At the end of the legislative session we told you about the massive spending increase passed by the legislature. Now, the official report of the Legislative Council is out, and it shows that state spending has reached a new milestone.
A critical metric of government growth is to compare total general fund spending to the growth of personal income (personal income being representative of the economy).
On page 388 of the Legislative Council’s report for 2011, we have access to this critical comparison. The data goes all the way back to 1967.
According to the Legislative Council, state general fund spending as a portion ofthe total personal income in the state is now at 7.02%. This means that that the state government is taking and spending 7.02% of all the income earned in the state.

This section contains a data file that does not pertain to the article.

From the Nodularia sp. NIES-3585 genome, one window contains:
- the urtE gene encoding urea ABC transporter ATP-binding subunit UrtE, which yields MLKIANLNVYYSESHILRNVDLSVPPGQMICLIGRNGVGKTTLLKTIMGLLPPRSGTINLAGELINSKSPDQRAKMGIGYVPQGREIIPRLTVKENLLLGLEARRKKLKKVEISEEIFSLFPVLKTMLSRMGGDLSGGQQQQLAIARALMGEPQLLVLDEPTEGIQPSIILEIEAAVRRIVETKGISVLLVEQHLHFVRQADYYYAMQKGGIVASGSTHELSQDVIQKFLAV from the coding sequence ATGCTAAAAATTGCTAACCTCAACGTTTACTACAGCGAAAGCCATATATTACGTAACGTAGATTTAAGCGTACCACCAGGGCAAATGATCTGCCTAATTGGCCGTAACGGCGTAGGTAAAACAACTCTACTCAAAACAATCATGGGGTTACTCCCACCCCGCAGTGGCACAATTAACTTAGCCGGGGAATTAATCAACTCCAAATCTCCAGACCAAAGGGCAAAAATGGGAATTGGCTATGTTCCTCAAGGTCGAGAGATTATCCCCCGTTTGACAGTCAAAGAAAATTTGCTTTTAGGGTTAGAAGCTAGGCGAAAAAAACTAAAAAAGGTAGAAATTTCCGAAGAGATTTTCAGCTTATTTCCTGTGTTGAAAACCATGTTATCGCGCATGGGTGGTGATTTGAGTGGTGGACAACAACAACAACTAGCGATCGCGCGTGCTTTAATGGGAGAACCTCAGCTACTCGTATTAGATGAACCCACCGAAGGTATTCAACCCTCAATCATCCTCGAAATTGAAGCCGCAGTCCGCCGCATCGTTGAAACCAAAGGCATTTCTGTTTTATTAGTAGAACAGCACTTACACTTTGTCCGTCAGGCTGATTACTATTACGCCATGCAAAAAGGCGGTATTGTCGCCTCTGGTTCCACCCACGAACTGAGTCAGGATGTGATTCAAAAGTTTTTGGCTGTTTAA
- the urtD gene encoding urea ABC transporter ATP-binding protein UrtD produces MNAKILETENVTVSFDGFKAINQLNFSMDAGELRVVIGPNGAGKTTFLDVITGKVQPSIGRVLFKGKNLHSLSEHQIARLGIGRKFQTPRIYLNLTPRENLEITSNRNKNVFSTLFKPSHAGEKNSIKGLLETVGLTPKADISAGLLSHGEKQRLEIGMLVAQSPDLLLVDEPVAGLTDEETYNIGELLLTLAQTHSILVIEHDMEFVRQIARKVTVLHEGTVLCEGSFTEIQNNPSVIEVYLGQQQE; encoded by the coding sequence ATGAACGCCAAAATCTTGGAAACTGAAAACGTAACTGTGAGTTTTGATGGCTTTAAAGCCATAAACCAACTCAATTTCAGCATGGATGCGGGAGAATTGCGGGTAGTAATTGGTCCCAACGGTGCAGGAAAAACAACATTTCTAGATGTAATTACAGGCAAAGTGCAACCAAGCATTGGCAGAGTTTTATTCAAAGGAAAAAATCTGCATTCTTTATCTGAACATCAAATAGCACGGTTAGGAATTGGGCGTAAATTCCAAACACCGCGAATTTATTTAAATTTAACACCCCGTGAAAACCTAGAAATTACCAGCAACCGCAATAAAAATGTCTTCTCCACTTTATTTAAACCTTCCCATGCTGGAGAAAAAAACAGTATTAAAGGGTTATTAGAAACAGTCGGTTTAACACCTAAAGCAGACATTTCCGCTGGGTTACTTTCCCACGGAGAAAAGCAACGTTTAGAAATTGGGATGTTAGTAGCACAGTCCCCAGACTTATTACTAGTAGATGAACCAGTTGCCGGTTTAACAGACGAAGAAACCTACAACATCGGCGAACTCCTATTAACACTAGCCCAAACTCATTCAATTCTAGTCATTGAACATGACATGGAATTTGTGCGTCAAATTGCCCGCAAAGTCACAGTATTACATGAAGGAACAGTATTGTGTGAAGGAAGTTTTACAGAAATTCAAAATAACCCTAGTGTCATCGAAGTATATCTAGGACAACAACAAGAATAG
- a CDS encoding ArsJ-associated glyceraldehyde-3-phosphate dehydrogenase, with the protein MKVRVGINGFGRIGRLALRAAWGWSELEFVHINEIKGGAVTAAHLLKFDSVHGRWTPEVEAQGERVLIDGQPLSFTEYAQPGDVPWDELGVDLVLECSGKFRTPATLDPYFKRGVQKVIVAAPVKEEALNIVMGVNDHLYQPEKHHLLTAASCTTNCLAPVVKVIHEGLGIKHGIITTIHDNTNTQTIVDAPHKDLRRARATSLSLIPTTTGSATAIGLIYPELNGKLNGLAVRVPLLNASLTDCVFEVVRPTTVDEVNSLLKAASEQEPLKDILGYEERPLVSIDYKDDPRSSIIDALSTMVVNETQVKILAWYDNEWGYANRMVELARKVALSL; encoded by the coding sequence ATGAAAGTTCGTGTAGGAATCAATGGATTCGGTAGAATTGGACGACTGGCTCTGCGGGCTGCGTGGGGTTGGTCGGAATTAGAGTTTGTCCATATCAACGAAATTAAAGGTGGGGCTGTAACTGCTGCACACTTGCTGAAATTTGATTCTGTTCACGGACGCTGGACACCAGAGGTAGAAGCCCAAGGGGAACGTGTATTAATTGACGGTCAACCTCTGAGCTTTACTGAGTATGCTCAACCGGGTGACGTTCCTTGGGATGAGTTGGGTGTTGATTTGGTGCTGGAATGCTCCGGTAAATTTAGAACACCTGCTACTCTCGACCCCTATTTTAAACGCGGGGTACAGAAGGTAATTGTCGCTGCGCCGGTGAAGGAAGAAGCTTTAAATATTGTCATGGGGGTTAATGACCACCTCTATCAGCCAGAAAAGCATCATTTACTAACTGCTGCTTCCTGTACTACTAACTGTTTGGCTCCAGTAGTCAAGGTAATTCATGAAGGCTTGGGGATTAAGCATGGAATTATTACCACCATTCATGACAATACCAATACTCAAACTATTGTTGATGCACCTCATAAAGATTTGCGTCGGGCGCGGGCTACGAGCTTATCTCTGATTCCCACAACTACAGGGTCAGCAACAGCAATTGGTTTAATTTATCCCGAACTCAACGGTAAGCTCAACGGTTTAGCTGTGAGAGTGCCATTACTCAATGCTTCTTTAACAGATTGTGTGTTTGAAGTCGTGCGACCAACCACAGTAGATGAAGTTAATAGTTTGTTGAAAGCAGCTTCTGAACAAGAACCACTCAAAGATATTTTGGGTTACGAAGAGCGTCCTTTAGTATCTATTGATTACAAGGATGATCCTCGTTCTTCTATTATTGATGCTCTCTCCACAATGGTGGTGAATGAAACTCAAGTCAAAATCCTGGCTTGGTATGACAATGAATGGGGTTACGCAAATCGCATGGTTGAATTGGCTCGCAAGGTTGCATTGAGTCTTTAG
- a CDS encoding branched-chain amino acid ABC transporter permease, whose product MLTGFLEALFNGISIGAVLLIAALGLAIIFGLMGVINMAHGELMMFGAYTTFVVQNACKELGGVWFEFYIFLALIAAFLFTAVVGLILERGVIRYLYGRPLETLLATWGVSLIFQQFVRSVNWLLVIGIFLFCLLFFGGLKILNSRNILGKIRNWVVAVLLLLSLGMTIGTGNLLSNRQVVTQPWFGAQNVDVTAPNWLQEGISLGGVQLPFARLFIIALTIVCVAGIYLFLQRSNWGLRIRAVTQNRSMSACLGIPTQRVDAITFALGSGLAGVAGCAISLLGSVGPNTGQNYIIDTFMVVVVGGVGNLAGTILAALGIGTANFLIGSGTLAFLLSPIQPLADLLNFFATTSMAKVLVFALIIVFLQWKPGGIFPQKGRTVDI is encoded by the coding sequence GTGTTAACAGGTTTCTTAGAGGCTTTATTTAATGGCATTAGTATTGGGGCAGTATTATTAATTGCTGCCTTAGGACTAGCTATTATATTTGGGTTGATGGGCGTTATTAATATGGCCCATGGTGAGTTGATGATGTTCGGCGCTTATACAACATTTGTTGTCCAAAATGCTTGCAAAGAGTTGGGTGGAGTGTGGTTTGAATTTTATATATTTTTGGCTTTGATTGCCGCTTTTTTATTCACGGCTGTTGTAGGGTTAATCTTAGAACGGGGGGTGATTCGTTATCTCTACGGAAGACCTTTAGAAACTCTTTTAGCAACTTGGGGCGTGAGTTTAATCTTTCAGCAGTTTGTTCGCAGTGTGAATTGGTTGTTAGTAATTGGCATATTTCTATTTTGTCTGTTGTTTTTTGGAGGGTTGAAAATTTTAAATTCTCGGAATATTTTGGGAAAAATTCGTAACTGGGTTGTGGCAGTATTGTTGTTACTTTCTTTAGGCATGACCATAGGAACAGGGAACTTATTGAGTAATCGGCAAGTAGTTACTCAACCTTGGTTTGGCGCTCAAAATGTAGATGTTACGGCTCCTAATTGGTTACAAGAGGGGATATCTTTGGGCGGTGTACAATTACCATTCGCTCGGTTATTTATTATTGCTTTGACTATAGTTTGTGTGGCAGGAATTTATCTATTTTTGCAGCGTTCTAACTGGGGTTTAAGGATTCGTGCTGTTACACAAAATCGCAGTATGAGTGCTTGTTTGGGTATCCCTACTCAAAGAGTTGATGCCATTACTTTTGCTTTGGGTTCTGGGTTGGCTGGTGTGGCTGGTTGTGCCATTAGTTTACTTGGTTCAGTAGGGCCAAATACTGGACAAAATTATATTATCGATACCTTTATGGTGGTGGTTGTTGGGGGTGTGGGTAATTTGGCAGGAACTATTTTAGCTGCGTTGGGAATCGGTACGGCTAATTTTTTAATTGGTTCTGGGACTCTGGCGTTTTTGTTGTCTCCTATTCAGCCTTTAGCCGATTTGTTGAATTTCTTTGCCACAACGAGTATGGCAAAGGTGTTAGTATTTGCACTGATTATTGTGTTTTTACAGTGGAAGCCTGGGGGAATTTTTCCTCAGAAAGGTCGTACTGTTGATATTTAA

To put that into perspective, the previous record was 6.75% in 1985-87, but this measurement had been on a steady decline since then to 2005-07 where it bottomed out at 4.81%.
But since 2005-07, we have seen a drastic increase in state spending, and that increase has outpaced the growth of personal income.
The General Fund Budget has increased from just over $2 billion to just over $4 billion – a doubling in just eight years. This spending binge has forced the ratio of state spending compared to personal income up from 4.81% to 7.02% – an increase of 37% in eight years.
This means that in just eight short years, state government as a portion of the economy has increased 37%. The 2010 U.S. Census showed only a 4.7% increase in state population.
It does not take an economist to realize that this sort of explosive growth is not sustainable. It will take a concerted effort by the legislature to rein in non-infrastructure spending in next legislature. The oil tax windfall may not always be there, and it is better to prepare for that inevitability before it occurs.
Dustin Gawrylow is the executive director of the North Dakota Taxpayer’s Association.